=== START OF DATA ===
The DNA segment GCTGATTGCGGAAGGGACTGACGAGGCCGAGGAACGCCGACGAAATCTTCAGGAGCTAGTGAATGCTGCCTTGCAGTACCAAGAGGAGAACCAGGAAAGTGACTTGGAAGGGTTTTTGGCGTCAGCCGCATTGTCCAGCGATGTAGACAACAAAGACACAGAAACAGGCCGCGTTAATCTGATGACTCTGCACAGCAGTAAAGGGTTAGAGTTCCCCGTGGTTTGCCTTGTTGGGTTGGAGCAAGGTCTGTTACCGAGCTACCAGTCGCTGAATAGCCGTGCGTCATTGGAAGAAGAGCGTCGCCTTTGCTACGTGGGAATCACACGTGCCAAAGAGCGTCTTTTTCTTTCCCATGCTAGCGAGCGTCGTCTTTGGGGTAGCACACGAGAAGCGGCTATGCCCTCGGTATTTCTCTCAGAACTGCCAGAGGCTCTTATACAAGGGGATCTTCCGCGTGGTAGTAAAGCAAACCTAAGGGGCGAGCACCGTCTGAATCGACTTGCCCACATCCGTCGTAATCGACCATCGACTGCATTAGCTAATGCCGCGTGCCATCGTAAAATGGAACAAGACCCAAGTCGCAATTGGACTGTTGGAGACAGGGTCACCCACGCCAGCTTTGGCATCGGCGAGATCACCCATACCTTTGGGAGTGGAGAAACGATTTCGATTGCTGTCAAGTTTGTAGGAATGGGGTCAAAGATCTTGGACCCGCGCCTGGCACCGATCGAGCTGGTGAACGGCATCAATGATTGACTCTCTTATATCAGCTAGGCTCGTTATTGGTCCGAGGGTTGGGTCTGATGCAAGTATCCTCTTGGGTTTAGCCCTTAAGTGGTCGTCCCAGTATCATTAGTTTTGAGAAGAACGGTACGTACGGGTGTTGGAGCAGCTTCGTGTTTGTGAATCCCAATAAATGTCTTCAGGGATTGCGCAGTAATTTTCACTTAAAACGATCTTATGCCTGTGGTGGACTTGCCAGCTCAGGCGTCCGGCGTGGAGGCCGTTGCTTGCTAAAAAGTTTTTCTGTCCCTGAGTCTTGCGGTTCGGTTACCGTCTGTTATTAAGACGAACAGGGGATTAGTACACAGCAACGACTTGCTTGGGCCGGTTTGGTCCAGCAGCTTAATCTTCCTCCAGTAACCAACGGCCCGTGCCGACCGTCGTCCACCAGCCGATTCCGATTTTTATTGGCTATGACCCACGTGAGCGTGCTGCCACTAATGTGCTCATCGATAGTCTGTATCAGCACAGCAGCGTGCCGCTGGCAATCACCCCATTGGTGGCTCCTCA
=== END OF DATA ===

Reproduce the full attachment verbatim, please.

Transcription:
The DNA segment GCTGATTGCGGAAGGGACTGACGAGGCCGAGGAACGCCGACGAAATCTTCAGGAGCTAGTGAATGCTGCCTTGCAGTACCAAGAGGAGAACCAGGAAAGTGACTTGGAAGGGTTTTTGGCGTCAGCCGCATTGTCCAGCGATGTAGACAACAAAGACACAGAAACAGGCCGCGTTAATCTGATGACTCTGCACAGCAGTAAAGGGTTAGAGTTCCCCGTGGTTTGCCTTGTTGGGTTGGAGCAAGGTCTGTTACCGAGCTACCAGTCGCTGAATAGCCGTGCGTCATTGGAAGAAGAGCGTCGCCTTTGCTACGTGGGAATCACACGTGCCAAAGAGCGTCTTTTTCTTTCCCATGCTAGCGAGCGTCGTCTTTGGGGTAGCACACGAGAAGCGGCTATGCCCTCGGTATTTCTCTCAGAACTGCCAGAGGCTCTTATACAAGGGGATCTTCCGCGTGGTAGTAAAGCAAACCTAAGGGGCGAGCACCGTCTGAATCGACTTGCCCACATCCGTCGTAATCGACCATCGACTGCATTAGCTAATGCCGCGTGCCATCGTAAAATGGAACAAGACCCAAGTCGCAATTGGACTGTTGGAGACAGGGTCACCCACGCCAGCTTTGGCATCGGCGAGATCACCCATACCTTTGGGAGTGGAGAAACGATTTCGATTGCTGTCAAGTTTGTAGGAATGGGGTCAAAGATCTTGGACCCGCGCCTGGCACCGATCGAGCTGGTGAACGGCATCAATGATTGACTCTCTTATATCAGCTAGGCTCGTTATTGGTCCGAGGGTTGGGTCTGATGCAAGTATCCTCTTGGGTTTAGCCCTTAAGTGGTCGTCCCAGTATCATTAGTTTTGAGAAGAACGGTACGTACGGGTGTTGGAGCAGCTTCGTGTTTGTGAATCCCAATAAATGTCTTCAGGGATTGCGCAGTAATTTTCACTTAAAACGATCTTATGCCTGTGGTGGACTTGCCAGCTCAGGCGTCCGGCGTGGAGGCCGTTGCTTGCTAAAAAGTTTTTCTGTCCCTGAGTCTTGCGGTTCGGTTACCGTCTGTTATTAAGACGAACAGGGGATTAGTACACAGCAACGACTTGCTTGGGCCGGTTTGGTCCAGCAGCTTAATCTTCCTCCAGTAACCAACGGCCCGTGCCGACCGTCGTCCACCAGCCGATTCCGATTTTTATTGGCTATGACCCACGTGAGCGTGCTGCCACTAATGTGCTCATCGATAGTCTGTATCAGCACAGCAGCGTGCCGCTGGCAATCACCCCATTGGTGGCTCCTCA